A driver uses a fast-charging station for electricity in the cell phone parking lot at the John F. Kennedy (JFK) Airport on April 02, 2021 in New York City.
Spencer Platt | Getty Images
It’s been like this for years: mile by mile, it’s cheaper – generally much cheaper – to charge an electric vehicle than to refuel one with an internal combustion engine.
That has been a key selling point for Tesla and other EV makers, especially during times when gas prices have risen, such as now. But this time around, there’s a wrinkle: While gas prices have indeed risen in the wake of Russia’s invasion of Ukraine, so have electricity prices — especially in some parts of the US that were big markets for Tesla’s EVs.
That begs a question: is it still true that it’s much cheaper to “fuel” an EV? The graphs below help us find the answer.
The first chart, using national figures, provides a baseline. The others use data specific to Boston and San Francisco, two markets where EVs are popular — and where electricity tends to be more expensive than the national average.
The answer in all three cases is that – even with regional increases in the price of electricity – it’s still a lot more expensive to fill your gas tank than to recharge your EV’s battery.
Electricity rates have roughly kept pace with gas price increases in Boston and San Francisco. But on average in the US, adding 100 miles of range to your internal combustion vehicle has become more expensive compared to charging an EV an equivalent amount over the past few months.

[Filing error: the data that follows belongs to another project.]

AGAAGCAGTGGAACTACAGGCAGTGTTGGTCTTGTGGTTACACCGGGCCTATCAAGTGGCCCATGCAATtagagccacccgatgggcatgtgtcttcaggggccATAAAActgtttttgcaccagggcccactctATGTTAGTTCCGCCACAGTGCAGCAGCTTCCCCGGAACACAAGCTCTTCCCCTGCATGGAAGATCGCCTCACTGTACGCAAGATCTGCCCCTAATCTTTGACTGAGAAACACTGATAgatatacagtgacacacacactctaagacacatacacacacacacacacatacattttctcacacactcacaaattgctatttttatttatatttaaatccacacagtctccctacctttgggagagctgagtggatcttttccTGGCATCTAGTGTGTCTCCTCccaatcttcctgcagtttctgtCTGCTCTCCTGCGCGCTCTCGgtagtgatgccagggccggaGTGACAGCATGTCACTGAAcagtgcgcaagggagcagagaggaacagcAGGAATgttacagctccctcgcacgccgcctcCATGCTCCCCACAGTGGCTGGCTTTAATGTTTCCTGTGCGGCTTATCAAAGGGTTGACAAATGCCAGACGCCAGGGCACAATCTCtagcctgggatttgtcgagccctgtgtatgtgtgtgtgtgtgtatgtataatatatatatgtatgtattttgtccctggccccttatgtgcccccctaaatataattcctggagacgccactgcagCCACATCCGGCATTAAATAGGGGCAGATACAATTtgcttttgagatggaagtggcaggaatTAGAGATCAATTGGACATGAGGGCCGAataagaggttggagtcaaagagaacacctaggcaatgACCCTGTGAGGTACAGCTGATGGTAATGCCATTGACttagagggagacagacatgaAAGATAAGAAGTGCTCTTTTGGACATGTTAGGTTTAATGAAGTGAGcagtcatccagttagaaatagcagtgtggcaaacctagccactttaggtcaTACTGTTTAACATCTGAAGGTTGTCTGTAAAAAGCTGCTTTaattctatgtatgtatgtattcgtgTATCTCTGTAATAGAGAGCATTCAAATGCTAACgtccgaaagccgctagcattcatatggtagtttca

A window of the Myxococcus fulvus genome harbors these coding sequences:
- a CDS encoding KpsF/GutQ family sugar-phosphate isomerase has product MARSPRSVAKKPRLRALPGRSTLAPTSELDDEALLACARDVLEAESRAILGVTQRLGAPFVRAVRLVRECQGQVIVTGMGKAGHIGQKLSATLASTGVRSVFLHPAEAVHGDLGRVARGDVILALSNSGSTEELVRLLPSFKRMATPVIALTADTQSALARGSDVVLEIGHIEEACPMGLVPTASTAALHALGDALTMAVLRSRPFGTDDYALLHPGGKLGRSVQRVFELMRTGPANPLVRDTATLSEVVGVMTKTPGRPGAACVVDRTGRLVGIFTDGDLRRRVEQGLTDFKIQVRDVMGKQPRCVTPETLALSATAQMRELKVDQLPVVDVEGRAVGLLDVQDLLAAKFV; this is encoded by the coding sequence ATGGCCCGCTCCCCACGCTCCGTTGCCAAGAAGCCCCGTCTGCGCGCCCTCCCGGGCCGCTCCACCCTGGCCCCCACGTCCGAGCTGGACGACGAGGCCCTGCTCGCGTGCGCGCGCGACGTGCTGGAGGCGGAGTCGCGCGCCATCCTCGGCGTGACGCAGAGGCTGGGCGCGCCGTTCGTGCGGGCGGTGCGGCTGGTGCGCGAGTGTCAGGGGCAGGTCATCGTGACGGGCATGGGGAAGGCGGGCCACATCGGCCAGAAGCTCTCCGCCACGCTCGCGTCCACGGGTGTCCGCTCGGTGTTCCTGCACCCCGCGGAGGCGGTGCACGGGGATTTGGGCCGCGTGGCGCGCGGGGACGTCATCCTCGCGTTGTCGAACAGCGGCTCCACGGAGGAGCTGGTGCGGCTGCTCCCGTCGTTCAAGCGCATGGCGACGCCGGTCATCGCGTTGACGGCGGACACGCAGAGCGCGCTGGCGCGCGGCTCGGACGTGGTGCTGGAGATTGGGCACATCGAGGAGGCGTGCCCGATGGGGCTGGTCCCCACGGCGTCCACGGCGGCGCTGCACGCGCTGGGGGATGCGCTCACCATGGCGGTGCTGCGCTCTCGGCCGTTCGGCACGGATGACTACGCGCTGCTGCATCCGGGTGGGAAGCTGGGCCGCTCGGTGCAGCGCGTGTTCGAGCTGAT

Will that likely change? While oil prices will almost certainly fall in the coming months as producers increase production, the price of electricity is unlikely to rise enough to make EVs less affordable over their lifecycle than internal combustion alternatives.
Using data from February, Jeffries analyst David Kelley recently calculated that the total cost of ownership of an electric car is about $4,700 lower than an internal combustion vehicle. He said the cost differential is likely to widen as more EVs hit the market — and as battery prices continue to fall — in the coming years.
How we cracked the numbers
We had three questions in mind when we put together these charts:
How much does it cost to add 100 miles of range to the average ICE vehicle and the average EV? How have those costs changed over the past three years? (Going back three years to February 2019, we get a prepandemic baseline.) How did those costs vary between different parts of the US?
For gasoline, the Environmental Protection Agency reported that the average new vehicle sold in the U.S. in 2020 had a combined fuel economy of 25.7 miles per gallon. Driving 100 miles in that average vehicle would use 3.9 gallons of gas. (Figures for 2021 have not yet been released.)
On the electric vehicle side, the EPA efficiency rating for EVs — called “MPGe,” for miles per gallon equivalent — gives consumers an idea of how far an EV can travel on a 33.7 kilowatt-hour (kWh) charge. Why 33.7 kWh? That is the amount of electricity that is chemically equivalent to the energy in a liter of regular gasoline.
The average MPGe rating for model year 2022 EVs sold in the US is about 97, so driving 100 miles in that hypothetical average vehicle would consume 34.7 kWh of electricity.
The charts above compare how the price of 3.9 gallons of gas has changed over time versus the price of 34.7 kWh, using monthly data from the US Energy Information Administration (for gas prices) and the US Bureau of Labor Statistics (for electricity rates) from February 2019 to February 2022.
– CNBC’s Crystal Mercedes contributed to this article.
This post Cost of Charging EV vs. Gas Prices
was original published at “https://www.cnbc.com/2022/03/19/cost-of-charging-ev-vs-gas-prices.html”